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Police entry was not unlawful

Neighbour of male accused heard him threaten to kill female and called 9-1-1. Police arrived and woman refused to allow them to enter. Police were about to break open door when woman appeared at door and she stepped outside to speak to them. Police entered home without permission and observed marijuana and other drugs and they also found accused. Trial judge decided that police entry was unlawful, he excluded seized drugs as evidence and acquitted accused. Crown appealed acquittal. Appeal allowed. Police acted within law when they entered premises as they did. Judge erred and new trial was necessary.
R. v. Lowes (June 22, 2016, Ont. C.A., Doherty J.A., K. Feldman J.A., and D.M. Brown J.A., CA C57703) 131 W.C.B. (2d) 449.

Charter of Rights

Enforcement of rights

Police were negligent in not waiting to obtain warrant before search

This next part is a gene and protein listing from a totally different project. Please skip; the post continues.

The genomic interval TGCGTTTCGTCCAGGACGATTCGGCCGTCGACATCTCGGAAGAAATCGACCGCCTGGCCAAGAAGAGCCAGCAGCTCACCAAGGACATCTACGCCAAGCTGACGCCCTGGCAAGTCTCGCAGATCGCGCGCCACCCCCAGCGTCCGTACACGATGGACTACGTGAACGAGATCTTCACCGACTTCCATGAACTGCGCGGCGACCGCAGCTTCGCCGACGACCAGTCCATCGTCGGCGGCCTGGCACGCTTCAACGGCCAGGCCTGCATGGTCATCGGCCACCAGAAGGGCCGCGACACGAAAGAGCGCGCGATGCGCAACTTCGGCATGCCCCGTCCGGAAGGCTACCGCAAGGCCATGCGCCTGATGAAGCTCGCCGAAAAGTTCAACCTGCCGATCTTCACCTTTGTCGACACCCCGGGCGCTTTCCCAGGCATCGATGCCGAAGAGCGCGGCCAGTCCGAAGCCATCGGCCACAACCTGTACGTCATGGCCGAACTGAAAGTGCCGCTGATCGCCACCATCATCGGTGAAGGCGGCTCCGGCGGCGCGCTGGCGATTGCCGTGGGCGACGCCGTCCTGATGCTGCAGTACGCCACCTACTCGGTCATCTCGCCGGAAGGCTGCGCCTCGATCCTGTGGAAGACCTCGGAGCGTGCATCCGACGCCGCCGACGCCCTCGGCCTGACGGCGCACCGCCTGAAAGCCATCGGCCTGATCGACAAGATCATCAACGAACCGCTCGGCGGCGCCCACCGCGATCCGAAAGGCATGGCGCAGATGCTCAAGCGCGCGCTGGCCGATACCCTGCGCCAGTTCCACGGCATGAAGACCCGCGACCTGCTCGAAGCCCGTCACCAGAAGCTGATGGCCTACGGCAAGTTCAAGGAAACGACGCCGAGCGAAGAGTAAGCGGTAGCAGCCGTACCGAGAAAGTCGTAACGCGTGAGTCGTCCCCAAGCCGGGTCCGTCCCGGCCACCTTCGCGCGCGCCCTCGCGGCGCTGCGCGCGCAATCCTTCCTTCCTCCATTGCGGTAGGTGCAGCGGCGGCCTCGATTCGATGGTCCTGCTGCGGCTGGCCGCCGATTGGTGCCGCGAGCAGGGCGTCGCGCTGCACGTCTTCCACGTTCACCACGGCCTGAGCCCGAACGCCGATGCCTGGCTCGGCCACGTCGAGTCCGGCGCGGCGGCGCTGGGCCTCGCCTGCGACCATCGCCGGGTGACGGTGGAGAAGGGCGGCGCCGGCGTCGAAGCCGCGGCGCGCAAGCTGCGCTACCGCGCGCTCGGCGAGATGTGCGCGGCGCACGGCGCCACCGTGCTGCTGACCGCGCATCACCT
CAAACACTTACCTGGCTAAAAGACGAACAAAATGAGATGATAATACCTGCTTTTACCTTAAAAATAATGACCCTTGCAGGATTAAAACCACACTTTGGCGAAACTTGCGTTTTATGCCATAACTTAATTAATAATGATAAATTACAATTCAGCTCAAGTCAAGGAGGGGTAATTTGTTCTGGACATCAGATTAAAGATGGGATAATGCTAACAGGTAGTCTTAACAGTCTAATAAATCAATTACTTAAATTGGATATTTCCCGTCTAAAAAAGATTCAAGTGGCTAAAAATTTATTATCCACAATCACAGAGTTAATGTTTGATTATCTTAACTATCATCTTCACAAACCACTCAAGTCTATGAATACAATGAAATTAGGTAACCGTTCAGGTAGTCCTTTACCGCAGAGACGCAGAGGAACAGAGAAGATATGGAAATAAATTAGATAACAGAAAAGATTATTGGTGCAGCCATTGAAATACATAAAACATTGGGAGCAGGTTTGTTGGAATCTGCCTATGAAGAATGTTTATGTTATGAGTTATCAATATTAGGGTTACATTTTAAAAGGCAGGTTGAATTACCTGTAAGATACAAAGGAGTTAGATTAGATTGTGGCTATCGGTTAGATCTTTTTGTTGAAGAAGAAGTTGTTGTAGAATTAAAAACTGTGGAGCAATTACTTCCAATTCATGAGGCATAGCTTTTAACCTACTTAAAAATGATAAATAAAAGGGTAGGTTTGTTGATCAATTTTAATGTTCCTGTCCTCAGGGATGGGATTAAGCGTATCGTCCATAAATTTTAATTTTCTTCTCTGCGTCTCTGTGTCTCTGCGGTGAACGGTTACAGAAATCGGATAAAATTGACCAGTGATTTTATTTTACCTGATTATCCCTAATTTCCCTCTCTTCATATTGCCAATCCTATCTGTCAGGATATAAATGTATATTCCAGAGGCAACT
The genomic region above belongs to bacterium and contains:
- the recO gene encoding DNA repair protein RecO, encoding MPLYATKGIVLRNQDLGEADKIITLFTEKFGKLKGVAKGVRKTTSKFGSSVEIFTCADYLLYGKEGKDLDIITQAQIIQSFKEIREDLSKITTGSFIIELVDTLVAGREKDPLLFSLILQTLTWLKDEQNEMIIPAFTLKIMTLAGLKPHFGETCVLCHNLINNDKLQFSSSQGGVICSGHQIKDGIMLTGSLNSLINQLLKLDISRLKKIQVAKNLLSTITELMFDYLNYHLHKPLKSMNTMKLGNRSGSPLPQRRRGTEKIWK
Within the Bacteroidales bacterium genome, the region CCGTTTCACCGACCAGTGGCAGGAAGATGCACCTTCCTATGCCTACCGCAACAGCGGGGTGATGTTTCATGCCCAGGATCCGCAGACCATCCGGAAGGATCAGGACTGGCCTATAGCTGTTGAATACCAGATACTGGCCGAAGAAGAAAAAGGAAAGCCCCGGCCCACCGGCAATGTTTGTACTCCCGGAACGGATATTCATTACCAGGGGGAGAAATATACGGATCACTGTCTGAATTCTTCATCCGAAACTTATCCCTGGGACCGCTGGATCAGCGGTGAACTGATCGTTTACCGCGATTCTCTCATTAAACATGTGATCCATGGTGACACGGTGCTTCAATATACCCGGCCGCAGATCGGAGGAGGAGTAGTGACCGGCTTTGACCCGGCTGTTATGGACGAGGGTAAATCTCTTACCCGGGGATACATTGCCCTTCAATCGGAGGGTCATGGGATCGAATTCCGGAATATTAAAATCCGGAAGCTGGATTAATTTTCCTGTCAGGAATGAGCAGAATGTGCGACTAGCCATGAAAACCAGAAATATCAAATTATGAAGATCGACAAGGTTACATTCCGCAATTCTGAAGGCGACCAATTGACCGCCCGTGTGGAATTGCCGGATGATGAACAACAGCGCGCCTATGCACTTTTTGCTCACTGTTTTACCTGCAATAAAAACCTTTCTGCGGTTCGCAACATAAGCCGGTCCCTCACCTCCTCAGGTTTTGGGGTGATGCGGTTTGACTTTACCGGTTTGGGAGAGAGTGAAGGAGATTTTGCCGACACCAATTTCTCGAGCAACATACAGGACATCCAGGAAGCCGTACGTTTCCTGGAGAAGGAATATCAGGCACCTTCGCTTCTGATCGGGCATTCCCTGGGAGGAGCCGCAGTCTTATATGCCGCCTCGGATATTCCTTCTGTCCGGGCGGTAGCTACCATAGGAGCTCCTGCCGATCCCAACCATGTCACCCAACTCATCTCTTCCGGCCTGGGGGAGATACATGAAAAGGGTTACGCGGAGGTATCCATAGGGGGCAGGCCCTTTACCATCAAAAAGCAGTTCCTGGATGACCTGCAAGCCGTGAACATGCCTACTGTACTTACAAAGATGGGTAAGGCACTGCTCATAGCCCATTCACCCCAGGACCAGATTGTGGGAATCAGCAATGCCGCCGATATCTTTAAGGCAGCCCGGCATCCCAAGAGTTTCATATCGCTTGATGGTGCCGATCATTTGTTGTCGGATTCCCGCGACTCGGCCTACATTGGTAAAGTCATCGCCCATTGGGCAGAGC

Police officers suspected that accused was casing gas stations for robbery and wanted to detain him for investigative purposes. When police identified themselves to accused he ran away. Police officer searched car accused left behind and found handgun and Taser. Accused was charged with several firearms offences. Trial judge found that officers had reasonable grounds to detain accused and reasonable grounds to conduct search of car. Trial judge also accepted that accused had abandoned his vehicle within meaning of s. 221(1) of Highway Traffic Act (Ont.) (“HTA”) and that police therefore had authority to conduct inventory search of vehicle. Trial judge found that in event he was wrong about constitutionality of search that gun and Taser should nevertheless not be excluded under s. 24(2) of Canadian Charter of Rights and Freedoms. Accused was convicted. Accused appealed. Appeal allowed; accused acquitted. Trial judge’s s. 24(2) analysis was flawed and not entitled to deference. Admission of evidence would bring administration of justice into disrepute. There was no evidence of wilful misconduct on part of police officers, but they were negligent in not waiting to obtain warrant before beginning search. Police conduct could not be categorized as inadvertent and it fell closer to more serious end of spectrum. There was no common law authority for search, nor any basis for finding vehicle to have been abandoned within meaning of s. 222(1) of HTA. Taser and handgun were reliable and objective pieces of evidence and Crown’s case could not succeed if they were excluded.